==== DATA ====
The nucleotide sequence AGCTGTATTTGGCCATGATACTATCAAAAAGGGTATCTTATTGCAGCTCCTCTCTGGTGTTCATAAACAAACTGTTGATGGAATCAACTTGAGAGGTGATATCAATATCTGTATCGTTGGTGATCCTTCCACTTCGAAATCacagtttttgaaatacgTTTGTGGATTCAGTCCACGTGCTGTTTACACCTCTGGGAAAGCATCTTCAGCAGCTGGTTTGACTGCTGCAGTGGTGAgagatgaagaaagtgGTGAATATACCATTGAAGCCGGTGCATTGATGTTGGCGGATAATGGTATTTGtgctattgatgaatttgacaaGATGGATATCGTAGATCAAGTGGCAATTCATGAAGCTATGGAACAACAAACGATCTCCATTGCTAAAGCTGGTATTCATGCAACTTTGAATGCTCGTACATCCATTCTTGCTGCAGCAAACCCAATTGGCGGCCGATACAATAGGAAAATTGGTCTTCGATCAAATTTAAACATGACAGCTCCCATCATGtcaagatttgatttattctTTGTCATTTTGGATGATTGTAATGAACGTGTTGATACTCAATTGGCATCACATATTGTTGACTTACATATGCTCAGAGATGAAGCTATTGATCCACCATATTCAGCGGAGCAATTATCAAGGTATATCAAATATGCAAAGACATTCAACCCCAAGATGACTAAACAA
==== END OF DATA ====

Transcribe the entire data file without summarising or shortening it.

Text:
The nucleotide sequence AGCTGTATTTGGCCATGATACTATCAAAAAGGGTATCTTATTGCAGCTCCTCTCTGGTGTTCATAAACAAACTGTTGATGGAATCAACTTGAGAGGTGATATCAATATCTGTATCGTTGGTGATCCTTCCACTTCGAAATCacagtttttgaaatacgTTTGTGGATTCAGTCCACGTGCTGTTTACACCTCTGGGAAAGCATCTTCAGCAGCTGGTTTGACTGCTGCAGTGGTGAgagatgaagaaagtgGTGAATATACCATTGAAGCCGGTGCATTGATGTTGGCGGATAATGGTATTTGtgctattgatgaatttgacaaGATGGATATCGTAGATCAAGTGGCAATTCATGAAGCTATGGAACAACAAACGATCTCCATTGCTAAAGCTGGTATTCATGCAACTTTGAATGCTCGTACATCCATTCTTGCTGCAGCAAACCCAATTGGCGGCCGATACAATAGGAAAATTGGTCTTCGATCAAATTTAAACATGACAGCTCCCATCATGtcaagatttgatttattctTTGTCATTTTGGATGATTGTAATGAACGTGTTGATACTCAATTGGCATCACATATTGTTGACTTACATATGCTCAGAGATGAAGCTATTGATCCACCATATTCAGCGGAGCAATTATCAAGGTATATCAAATATGCAAAGACATTCAACCCCAAGATGACTAAACAA